What is the Baker Hughes Rig Count Trying to Tell Us?

What is the Baker Hughes Rig Count Trying to Tell Us_

Those who cannot remember the past are condemned to repeat it.’ — George Santayana.

One of the questions dominating oil service company C-Suites and boardrooms this quarter has been debate about US drilling activity and where it will head next. Will LNG exports drive a recovery in the gas-drilling market? Will $50 oil be sustained? Will we see $20 before we see $200? How deep do we cut and for how long? While our crystal ball is as foggy as anyone’s in the industry, we do believe a glance back in the rearview mirror can help explain how we got here and provide some insight as to where we might go next.

A Look Back

The Baker Hughes rotary rig count has been an industry bellwether since 1945, and it remains one of the best indicators of capital spending today, 70 years later. Over the years it has become more detailed; adding information on the desired reservoir target, depth of the wells and technological sophistication (vertical, directional and horizontal). The rig count is being used today to estimate the number of wells drilled and with the rig count by basin it is being used to forecast production.

Mostly Conventional Drilling, 1987-1999

When Baker Hughes started publishing an oil and gas rig count 1987 we had 559 oil rigs, 337 gas rigs and 26 rigs that were either geothermal or tight holes. Within two years, the gas-directed rig count matched the oil-directed count. By the end of the 90s, some began to refer to the US “gas and oil” industry, rather than the “oil and gas” industry. The industry experimented with “tight gas,” encouraged by tax credits. Overall activity was dominated by drilling in conventional reservoirs. The total rig count averaged only 845 from July 1987 to July 1999, a total of 12 years. The “norm” during this period was a US rig count that has spent two-thirds of its time between 710 and 970 and rarely broke 1,000.

The Unconventional Gas Boom, 1998-2008

The first big play of the 21st century was unconventional gas. It began in 1998 in the Barnett in Texas. Activity quickly spread to the Fayetteville in Arkansas; the Haynesville in Louisiana and Texas; the Woodford in Oklahoma; the Marcellus in West Virginia and Pennsylvania, the Eagle Ford in Texas; and finally the Utica in Ohio, Pennsylvania and West Virginia. The boom in natural gas drilling peaked in August-September 2008 at 1,606 rigs.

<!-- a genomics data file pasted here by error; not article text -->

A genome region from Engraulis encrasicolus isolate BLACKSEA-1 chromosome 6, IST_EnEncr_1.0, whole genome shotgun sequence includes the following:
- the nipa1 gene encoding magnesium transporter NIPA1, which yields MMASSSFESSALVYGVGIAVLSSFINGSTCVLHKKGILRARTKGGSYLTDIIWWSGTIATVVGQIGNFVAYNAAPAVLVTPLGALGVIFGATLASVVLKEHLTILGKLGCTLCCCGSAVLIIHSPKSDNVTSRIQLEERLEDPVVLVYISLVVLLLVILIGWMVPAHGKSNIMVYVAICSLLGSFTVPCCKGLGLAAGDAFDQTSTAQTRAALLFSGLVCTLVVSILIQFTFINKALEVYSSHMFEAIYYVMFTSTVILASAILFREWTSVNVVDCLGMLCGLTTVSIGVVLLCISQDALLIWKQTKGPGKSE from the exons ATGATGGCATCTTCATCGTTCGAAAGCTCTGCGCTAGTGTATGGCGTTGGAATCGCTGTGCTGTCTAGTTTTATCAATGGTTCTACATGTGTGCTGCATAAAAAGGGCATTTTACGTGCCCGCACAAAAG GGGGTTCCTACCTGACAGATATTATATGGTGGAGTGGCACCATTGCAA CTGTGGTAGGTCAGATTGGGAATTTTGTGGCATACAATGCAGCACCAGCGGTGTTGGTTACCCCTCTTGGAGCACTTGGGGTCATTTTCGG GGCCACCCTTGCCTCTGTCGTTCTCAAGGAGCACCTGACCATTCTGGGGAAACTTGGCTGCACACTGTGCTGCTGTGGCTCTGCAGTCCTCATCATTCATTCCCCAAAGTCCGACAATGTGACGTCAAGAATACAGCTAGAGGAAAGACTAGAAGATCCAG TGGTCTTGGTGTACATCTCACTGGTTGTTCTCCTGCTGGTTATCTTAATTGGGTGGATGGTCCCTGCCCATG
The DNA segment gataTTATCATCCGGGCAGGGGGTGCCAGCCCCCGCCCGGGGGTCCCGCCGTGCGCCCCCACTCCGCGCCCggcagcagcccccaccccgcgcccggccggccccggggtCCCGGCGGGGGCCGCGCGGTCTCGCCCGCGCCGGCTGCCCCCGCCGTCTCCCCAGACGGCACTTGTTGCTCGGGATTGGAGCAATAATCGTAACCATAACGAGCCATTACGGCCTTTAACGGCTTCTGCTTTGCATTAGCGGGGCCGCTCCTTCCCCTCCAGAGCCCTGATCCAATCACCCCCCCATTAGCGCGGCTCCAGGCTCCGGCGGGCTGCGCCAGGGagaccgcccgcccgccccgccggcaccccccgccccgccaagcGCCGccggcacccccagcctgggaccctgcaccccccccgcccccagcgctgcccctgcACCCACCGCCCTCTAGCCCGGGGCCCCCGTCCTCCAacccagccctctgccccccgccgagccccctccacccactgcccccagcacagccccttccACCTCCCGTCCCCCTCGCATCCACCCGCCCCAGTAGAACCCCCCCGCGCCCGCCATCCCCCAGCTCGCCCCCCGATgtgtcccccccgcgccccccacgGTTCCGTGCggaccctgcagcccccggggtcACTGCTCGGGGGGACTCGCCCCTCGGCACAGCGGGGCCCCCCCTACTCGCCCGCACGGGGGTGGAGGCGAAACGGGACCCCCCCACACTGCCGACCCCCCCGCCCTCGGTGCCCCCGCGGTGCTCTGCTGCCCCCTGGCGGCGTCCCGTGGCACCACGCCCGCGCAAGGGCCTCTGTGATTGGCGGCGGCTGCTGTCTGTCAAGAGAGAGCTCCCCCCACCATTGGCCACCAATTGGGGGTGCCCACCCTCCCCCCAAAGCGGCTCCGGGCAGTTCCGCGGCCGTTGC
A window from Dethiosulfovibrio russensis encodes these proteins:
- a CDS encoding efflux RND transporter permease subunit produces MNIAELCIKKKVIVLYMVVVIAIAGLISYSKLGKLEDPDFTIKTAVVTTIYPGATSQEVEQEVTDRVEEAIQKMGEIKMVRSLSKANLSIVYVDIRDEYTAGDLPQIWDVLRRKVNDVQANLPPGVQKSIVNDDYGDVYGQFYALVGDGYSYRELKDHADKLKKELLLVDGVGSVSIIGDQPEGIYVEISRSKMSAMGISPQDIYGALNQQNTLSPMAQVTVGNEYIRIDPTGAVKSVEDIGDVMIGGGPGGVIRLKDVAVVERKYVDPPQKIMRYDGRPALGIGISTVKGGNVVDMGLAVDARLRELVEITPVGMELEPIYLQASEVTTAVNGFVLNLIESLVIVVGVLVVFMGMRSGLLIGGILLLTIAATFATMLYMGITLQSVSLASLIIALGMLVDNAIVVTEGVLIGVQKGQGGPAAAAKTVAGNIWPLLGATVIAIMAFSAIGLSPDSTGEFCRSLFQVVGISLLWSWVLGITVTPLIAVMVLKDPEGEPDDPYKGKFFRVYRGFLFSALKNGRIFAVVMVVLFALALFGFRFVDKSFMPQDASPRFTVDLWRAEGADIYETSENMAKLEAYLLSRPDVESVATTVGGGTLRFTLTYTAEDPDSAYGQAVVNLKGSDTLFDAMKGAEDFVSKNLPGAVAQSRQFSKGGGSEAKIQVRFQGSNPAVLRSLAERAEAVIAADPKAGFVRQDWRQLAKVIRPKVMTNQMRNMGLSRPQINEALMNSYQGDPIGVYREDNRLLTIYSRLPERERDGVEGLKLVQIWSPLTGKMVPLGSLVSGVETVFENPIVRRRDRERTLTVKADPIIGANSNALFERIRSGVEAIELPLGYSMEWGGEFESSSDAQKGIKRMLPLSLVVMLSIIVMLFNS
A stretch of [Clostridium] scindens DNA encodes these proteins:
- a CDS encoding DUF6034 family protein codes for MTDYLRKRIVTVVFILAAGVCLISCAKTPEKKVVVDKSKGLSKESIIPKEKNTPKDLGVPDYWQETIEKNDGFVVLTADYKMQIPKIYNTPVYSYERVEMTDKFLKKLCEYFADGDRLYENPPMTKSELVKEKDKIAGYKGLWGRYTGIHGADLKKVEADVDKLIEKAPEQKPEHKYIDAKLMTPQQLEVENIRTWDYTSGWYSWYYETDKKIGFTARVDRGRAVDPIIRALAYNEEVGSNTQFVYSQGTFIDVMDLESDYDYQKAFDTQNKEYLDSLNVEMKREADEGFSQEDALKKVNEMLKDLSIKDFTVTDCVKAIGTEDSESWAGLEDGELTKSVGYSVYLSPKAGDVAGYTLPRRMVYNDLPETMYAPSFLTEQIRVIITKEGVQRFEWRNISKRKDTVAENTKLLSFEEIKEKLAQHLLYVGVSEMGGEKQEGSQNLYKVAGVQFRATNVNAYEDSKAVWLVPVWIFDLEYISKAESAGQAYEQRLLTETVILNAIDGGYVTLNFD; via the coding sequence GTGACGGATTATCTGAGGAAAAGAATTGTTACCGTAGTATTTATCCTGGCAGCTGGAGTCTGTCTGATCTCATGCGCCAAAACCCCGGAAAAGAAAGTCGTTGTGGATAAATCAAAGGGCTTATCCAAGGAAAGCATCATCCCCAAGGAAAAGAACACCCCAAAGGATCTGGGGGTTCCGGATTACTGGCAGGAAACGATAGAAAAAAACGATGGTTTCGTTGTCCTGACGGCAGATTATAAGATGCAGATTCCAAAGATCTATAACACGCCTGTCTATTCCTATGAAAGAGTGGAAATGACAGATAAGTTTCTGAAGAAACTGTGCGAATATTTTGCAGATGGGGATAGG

The Unconventional Oil Boom, 2005-2014

Horizontal drilling and hydraulic fracturing techniques developed for unconventional gas began to be applied to unconventional oil plays starting with the Bakken in 2005. Again, the new techniques spread like wildfire and soon plays in the Eagle Ford, Bakken and Permian were delivering breakthrough oil production.

Chart 1: US Rig Counts, Oil-Directed, Gas-Directed and Total
(source: Baker Hughes, www.bakerhughes.com)

The Overlap, 2005-2008

Between 2005 and 2008 the industry benefitted from booms in both unconventional gas and unconventional oil drilling. The rig count rose from 1,243 at the beginning of 2005 to 2,031 at the peak of unconventional gas drilling — an average increase of over 17 rigs per month for 45 months

The Unconventional Gas Bust, 2008-present

Chart 2: US Gas-Directed Rig Count
and Gas Production

(source: Baker Hughes and EIA)

Production from the unconventional gas plays more than satisfied the US markets and in September 2008 market sentiment collapsed. The gas-directed rig count, shown in Chart 2, peaked at 1,606. Lower gas prices would not support dry gas development, and attention shifted to wetter plays where oil and natural gas liquids (NGLs) production could drive acceptable economic returns. Oil and gas companies pivoted, if they could, away from dry gas and towards oil and NGL plays. The gas-directed rig count fell precipitously. Despite a significantly lower gas-directed rig count, shale-gas production rose and has continued to rise since, despite a declining rig count. More efficient drilling techniques, an increase in the number of wells drilled per rig, attractive economic returns on wet gas (NGLs) wells, and more production per well have more than offset the production decline from the existing conventional well population.

More than six years later the natural gas rig count continues to fall, and natural gas production continues to increase driven by the shale gas plays.

The Unconventional Oil Bust, 2014-present

Chart 3. US Oil-Directed Rig Count
and Oil Production
(source: Baker Hughes and EIA)

Referring to Chart 3, note that an oil-directed rig count of around 200 allowed conventional oil production to decline from 6-Mbpd to 5-Mbpd. When the oil-directed rig count increased to 300-400 rigs, the industry found it was adding enough production to offset reservoir declines. (To be fair the changing mix of wells and efficiency improvement also contributed as well.) By 2010, drilling unconventional oil plays began to add significantly to production. Note that there was a 1-2 year lag between drilling activity and production coming online. The oil-directed rig count rose faster than the gas-directed rig count, and had risen reaching a peak of 1,609 in October 2014. From its peak in October 2014, the oil rig count fell precipitously (see Chart 1).